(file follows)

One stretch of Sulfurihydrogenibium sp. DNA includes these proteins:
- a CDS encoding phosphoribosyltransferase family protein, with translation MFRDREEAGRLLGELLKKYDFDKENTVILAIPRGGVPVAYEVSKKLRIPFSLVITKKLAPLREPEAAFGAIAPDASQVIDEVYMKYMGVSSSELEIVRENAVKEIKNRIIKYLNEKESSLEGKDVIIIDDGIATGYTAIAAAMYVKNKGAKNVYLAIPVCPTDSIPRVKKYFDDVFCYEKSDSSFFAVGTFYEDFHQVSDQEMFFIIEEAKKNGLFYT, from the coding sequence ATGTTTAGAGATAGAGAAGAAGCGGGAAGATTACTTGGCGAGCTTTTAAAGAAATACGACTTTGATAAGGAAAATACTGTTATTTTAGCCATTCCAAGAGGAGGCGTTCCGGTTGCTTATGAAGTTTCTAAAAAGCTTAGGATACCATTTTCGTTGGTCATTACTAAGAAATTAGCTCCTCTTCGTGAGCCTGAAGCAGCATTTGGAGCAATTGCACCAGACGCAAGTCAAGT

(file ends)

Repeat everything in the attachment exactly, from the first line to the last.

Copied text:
One stretch of Sulfurihydrogenibium sp. DNA includes these proteins:
- a CDS encoding phosphoribosyltransferase family protein, with translation MFRDREEAGRLLGELLKKYDFDKENTVILAIPRGGVPVAYEVSKKLRIPFSLVITKKLAPLREPEAAFGAIAPDASQVIDEVYMKYMGVSSSELEIVRENAVKEIKNRIIKYLNEKESSLEGKDVIIIDDGIATGYTAIAAAMYVKNKGAKNVYLAIPVCPTDSIPRVKKYFDDVFCYEKSDSSFFAVGTFYEDFHQVSDQEMFFIIEEAKKNGLFYT, from the coding sequence ATGTTTAGAGATAGAGAAGAAGCGGGAAGATTACTTGGCGAGCTTTTAAAGAAATACGACTTTGATAAGGAAAATACTGTTATTTTAGCCATTCCAAGAGGAGGCGTTCCGGTTGCTTATGAAGTTTCTAAAAAGCTTAGGATACCATTTTCGTTGGTCATTACTAAGAAATTAGCTCCTCTTCGTGAGCCTGAAGCAGCATTTGGAGCAATTGCACCAGACGCAAGTCAAGT